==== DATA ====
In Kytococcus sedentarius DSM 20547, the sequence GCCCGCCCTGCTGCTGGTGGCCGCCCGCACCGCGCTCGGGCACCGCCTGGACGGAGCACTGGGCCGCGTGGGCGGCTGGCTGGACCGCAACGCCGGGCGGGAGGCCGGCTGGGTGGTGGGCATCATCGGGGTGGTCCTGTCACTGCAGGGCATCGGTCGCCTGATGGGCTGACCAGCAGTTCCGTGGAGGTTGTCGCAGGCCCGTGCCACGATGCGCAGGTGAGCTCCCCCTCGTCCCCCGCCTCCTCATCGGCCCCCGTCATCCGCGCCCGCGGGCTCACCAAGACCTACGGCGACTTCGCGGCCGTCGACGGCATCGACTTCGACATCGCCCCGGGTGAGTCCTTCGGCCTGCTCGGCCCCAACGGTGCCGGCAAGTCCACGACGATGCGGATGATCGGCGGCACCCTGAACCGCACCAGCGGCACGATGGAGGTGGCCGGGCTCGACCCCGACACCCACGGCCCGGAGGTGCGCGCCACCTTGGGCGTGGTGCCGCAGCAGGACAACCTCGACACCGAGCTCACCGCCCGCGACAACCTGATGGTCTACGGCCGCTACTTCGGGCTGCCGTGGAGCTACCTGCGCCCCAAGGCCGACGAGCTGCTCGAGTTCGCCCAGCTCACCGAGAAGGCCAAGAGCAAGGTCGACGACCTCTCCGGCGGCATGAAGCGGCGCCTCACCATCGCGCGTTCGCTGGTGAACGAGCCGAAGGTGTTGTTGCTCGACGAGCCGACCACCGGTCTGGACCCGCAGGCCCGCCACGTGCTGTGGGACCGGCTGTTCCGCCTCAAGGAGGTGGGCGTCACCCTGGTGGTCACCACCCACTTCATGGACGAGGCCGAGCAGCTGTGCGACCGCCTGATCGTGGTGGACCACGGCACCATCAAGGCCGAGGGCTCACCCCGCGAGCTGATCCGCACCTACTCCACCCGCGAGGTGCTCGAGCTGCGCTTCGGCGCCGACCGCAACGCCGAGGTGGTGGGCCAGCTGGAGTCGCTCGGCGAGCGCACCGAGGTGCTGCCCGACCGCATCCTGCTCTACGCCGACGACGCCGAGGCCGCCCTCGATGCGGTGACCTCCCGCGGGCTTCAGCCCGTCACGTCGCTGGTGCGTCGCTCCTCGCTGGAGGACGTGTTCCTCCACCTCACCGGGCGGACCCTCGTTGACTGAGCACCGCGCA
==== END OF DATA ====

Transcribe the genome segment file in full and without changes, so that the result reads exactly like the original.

In Kytococcus sedentarius DSM 20547, the sequence GCCCGCCCTGCTGCTGGTGGCCGCCCGCACCGCGCTCGGGCACCGCCTGGACGGAGCACTGGGCCGCGTGGGCGGCTGGCTGGACCGCAACGCCGGGCGGGAGGCCGGCTGGGTGGTGGGCATCATCGGGGTGGTCCTGTCACTGCAGGGCATCGGTCGCCTGATGGGCTGACCAGCAGTTCCGTGGAGGTTGTCGCAGGCCCGTGCCACGATGCGCAGGTGAGCTCCCCCTCGTCCCCCGCCTCCTCATCGGCCCCCGTCATCCGCGCCCGCGGGCTCACCAAGACCTACGGCGACTTCGCGGCCGTCGACGGCATCGACTTCGACATCGCCCCGGGTGAGTCCTTCGGCCTGCTCGGCCCCAACGGTGCCGGCAAGTCCACGACGATGCGGATGATCGGCGGCACCCTGAACCGCACCAGCGGCACGATGGAGGTGGCCGGGCTCGACCCCGACACCCACGGCCCGGAGGTGCGCGCCACCTTGGGCGTGGTGCCGCAGCAGGACAACCTCGACACCGAGCTCACCGCCCGCGACAACCTGATGGTCTACGGCCGCTACTTCGGGCTGCCGTGGAGCTACCTGCGCCCCAAGGCCGACGAGCTGCTCGAGTTCGCCCAGCTCACCGAGAAGGCCAAGAGCAAGGTCGACGACCTCTCCGGCGGCATGAAGCGGCGCCTCACCATCGCGCGTTCGCTGGTGAACGAGCCGAAGGTGTTGTTGCTCGACGAGCCGACCACCGGTCTGGACCCGCAGGCCCGCCACGTGCTGTGGGACCGGCTGTTCCGCCTCAAGGAGGTGGGCGTCACCCTGGTGGTCACCACCCACTTCATGGACGAGGCCGAGCAGCTGTGCGACCGCCTGATCGTGGTGGACCACGGCACCATCAAGGCCGAGGGCTCACCCCGCGAGCTGATCCGCACCTACTCCACCCGCGAGGTGCTCGAGCTGCGCTTCGGCGCCGACCGCAACGCCGAGGTGGTGGGCCAGCTGGAGTCGCTCGGCGAGCGCACCGAGGTGCTGCCCGACCGCATCCTGCTCTACGCCGACGACGCCGAGGCCGCCCTCGATGCGGTGACCTCCCGCGGGCTTCAGCCCGTCACGTCGCTGGTGCGTCGCTCCTCGCTGGAGGACGTGTTCCTCCACCTCACCGGGCGGACCCTCGTTGACTGAGCACCGCGCA